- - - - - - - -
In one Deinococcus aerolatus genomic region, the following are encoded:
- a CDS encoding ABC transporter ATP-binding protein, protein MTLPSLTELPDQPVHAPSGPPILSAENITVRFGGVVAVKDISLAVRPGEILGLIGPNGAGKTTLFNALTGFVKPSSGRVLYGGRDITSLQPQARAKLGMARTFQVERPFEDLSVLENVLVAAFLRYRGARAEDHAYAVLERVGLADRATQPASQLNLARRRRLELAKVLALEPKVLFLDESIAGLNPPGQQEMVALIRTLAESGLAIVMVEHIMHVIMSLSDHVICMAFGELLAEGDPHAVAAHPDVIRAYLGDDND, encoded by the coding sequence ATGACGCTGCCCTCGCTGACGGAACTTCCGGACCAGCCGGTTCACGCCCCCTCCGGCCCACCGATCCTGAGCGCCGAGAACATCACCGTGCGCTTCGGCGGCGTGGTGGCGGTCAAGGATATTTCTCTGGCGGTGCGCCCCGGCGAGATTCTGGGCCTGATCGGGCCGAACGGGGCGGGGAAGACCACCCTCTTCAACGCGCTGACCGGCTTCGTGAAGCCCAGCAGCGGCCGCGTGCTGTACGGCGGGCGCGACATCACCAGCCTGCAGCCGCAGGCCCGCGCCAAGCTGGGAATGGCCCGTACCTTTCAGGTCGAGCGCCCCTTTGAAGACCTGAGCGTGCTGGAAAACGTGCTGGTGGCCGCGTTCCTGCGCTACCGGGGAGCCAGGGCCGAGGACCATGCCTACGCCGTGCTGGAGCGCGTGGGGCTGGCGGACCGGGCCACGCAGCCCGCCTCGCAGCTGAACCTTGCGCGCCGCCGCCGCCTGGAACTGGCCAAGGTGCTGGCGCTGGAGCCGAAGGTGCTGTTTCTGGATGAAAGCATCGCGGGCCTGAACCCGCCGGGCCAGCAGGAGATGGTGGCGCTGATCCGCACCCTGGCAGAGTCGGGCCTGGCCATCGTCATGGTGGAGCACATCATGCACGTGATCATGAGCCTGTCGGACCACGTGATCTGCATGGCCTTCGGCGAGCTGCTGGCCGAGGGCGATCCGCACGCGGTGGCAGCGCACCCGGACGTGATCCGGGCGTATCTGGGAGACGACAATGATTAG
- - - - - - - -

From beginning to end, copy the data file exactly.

In one Deinococcus aerolatus genomic region, the following are encoded:
- a CDS encoding ABC transporter ATP-binding protein, protein MTLPSLTELPDQPVHAPSGPPILSAENITVRFGGVVAVKDISLAVRPGEILGLIGPNGAGKTTLFNALTGFVKPSSGRVLYGGRDITSLQPQARAKLGMARTFQVERPFEDLSVLENVLVAAFLRYRGARAEDHAYAVLERVGLADRATQPASQLNLARRRRLELAKVLALEPKVLFLDESIAGLNPPGQQEMVALIRTLAESGLAIVMVEHIMHVIMSLSDHVICMAFGELLAEGDPHAVAAHPDVIRAYLGDDND, encoded by the coding sequence ATGACGCTGCCCTCGCTGACGGAACTTCCGGACCAGCCGGTTCACGCCCCCTCCGGCCCACCGATCCTGAGCGCCGAGAACATCACCGTGCGCTTCGGCGGCGTGGTGGCGGTCAAGGATATTTCTCTGGCGGTGCGCCCCGGCGAGATTCTGGGCCTGATCGGGCCGAACGGGGCGGGGAAGACCACCCTCTTCAACGCGCTGACCGGCTTCGTGAAGCCCAGCAGCGGCCGCGTGCTGTACGGCGGGCGCGACATCACCAGCCTGCAGCCGCAGGCCCGCGCCAAGCTGGGAATGGCCCGTACCTTTCAGGTCGAGCGCCCCTTTGAAGACCTGAGCGTGCTGGAAAACGTGCTGGTGGCCGCGTTCCTGCGCTACCGGGGAGCCAGGGCCGAGGACCATGCCTACGCCGTGCTGGAGCGCGTGGGGCTGGCGGACCGGGCCACGCAGCCCGCCTCGCAGCTGAACCTTGCGCGCCGCCGCCGCCTGGAACTGGCCAAGGTGCTGGCGCTGGAGCCGAAGGTGCTGTTTCTGGATGAAAGCATCGCGGGCCTGAACCCGCCGGGCCAGCAGGAGATGGTGGCGCTGATCCGCACCCTGGCAGAGTCGGGCCTGGCCATCGTCATGGTGGAGCACATCATGCACGTGATCATGAGCCTGTCGGACCACGTGATCTGCATGGCCTTCGGCGAGCTGCTGGCCGAGGGCGATCCGCACGCGGTGGCAGCGCACCCGGACGTGATCCGGGCGTATCTGGGAGACGACAATGATTAG